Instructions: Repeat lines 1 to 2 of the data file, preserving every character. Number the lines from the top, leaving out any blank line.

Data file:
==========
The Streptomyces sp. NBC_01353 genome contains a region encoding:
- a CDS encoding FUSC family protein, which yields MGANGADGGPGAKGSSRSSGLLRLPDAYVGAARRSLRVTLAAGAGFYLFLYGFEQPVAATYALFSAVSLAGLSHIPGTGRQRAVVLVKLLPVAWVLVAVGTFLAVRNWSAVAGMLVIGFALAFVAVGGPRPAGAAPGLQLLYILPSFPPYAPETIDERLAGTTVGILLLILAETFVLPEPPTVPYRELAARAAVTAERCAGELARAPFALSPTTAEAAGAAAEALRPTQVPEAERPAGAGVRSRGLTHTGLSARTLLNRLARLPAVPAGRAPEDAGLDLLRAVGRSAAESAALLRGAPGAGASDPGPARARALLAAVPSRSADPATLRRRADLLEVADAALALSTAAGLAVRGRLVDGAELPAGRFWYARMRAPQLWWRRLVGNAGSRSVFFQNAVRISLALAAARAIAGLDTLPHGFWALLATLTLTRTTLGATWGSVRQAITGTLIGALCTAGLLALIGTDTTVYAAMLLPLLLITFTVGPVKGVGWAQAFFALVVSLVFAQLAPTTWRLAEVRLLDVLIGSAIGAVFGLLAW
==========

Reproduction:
The Streptomyces sp. NBC_01353 genome contains a region encoding:
- a CDS encoding FUSC family protein, which yields MGANGADGGPGAKGSSRSSGLLRLPDAYVGAARRSLRVTLAAGAGFYLFLYGFEQPVAATYALFSAVSLAGLSHIPGTGRQRAVVLVKLLPVAWVLVAVGTFLAVRNWSAVAGMLVIGFALAFVAVGGPRPAGAAPGLQLLYILPSFPPYAPETIDERLAGTTVGILLLILAETFVLPEPPTVPYRELAARAAVTAERCAGELARAPFALSPTTAEAAGAAAEALRPTQVPEAERPAGAGVRSRGLTHTGLSARTLLNRLARLPAVPAGRAPEDAGLDLLRAVGRSAAESAALLRGAPGAGASDPGPARARALLAAVPSRSADPATLRRRADLLEVADAALALSTAAGLAVRGRLVDGAELPAGRFWYARMRAPQLWWRRLVGNAGSRSVFFQNAVRISLALAAARAIAGLDTLPHGFWALLATLTLTRTTLGATWGSVRQAITGTLIGALCTAGLLALIGTDTTVYAAMLLPLLLITFTVGPVKGVGWAQAFFALVVSLVFAQLAPTTWRLAEVRLLDVLIGSAIGAVFGLLAW